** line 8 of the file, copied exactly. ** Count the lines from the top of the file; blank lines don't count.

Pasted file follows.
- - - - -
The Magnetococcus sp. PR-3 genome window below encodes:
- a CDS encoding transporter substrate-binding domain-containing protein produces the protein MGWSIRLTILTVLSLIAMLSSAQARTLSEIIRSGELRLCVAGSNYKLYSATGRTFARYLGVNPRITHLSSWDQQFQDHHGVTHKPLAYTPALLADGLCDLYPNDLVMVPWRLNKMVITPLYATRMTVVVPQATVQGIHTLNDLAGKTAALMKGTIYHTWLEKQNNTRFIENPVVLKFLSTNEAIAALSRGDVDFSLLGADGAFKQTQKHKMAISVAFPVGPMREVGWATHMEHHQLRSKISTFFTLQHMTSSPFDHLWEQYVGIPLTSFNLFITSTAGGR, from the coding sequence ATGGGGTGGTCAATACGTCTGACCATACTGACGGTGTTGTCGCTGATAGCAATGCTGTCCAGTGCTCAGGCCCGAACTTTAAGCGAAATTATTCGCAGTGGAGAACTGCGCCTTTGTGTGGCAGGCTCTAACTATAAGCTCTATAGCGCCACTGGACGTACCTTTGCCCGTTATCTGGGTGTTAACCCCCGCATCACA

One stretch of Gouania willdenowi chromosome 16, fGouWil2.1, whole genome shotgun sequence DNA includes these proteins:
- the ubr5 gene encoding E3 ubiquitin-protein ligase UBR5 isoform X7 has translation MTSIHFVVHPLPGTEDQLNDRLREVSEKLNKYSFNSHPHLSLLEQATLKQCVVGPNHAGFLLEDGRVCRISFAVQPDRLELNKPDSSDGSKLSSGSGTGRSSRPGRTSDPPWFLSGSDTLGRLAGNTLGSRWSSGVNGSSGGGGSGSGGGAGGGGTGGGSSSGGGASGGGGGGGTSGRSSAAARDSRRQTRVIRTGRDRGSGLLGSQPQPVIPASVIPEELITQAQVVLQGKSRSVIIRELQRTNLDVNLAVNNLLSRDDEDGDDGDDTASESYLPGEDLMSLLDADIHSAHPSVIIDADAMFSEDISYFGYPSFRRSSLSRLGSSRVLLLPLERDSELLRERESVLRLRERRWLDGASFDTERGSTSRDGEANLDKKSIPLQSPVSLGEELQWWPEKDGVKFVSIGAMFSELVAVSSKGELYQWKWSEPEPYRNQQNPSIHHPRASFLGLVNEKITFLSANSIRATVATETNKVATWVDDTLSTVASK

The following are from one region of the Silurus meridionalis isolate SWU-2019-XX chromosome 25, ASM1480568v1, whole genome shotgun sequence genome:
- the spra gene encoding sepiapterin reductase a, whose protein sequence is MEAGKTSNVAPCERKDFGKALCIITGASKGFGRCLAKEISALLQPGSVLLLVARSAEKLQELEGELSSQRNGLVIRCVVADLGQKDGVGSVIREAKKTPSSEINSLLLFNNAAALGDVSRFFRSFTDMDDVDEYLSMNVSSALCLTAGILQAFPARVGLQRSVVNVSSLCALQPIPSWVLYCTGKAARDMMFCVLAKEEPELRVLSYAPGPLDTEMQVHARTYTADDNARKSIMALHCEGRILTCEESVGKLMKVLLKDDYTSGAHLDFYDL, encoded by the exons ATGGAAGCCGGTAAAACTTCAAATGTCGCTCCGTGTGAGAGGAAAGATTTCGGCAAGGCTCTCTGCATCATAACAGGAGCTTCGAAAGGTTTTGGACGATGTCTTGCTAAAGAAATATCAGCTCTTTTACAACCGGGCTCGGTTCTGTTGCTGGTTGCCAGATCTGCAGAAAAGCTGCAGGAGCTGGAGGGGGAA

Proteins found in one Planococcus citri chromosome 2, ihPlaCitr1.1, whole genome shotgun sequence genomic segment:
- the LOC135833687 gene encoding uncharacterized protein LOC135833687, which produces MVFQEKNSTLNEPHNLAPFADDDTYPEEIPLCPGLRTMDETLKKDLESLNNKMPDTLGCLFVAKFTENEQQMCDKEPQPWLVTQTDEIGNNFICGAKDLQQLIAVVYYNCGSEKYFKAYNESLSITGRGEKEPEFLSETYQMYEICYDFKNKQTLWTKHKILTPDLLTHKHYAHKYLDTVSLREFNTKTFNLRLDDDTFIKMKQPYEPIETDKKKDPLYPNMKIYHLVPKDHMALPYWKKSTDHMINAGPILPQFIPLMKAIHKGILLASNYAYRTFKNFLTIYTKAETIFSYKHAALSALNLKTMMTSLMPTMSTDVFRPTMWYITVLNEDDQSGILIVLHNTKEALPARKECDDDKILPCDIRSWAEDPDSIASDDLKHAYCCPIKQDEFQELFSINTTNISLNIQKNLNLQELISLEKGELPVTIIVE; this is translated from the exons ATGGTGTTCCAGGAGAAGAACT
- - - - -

- the LOC135833687 gene encoding uncharacterized protein LOC135833687, which produces MVFQEKNSTLNEPHNLAPFADDDTYPEEIPLCPGLRTMDETLKKDLESLNNKMPDTLGCLFVAKFTENEQQMCDKEPQPWLVTQTDEIGNNFICGAKDLQQLIAVVYYNCGSEKYFKAYNESLSITGRGEKEPEFLSETYQMYEICYDFKNKQTLWTKHKILTPDLLTHKHYAHKYLDTVSLREFNTKTFNLRLDDDTFIKMKQPYEPIETDKKKDPLYPNMKIYHLVPKDHMALPYWKKSTDHMINAGPILPQFIPLMKAIHKGILLASNYAYRTFKNFLTIYTKAETIFSYKHAALSALNLKTMMTSLMPTMSTDVFRPTMWYITVLNEDDQSGILIVLHNTKEALPARKECDDDKILPCDIRSWAEDPDSIASDDLKHAYCCPIKQDEFQELFSINTTNISLNIQKNLNLQELISLEKGELPVTIIVE; this is translated from the exons ATGGTGTTCCAGGAGAAGAACT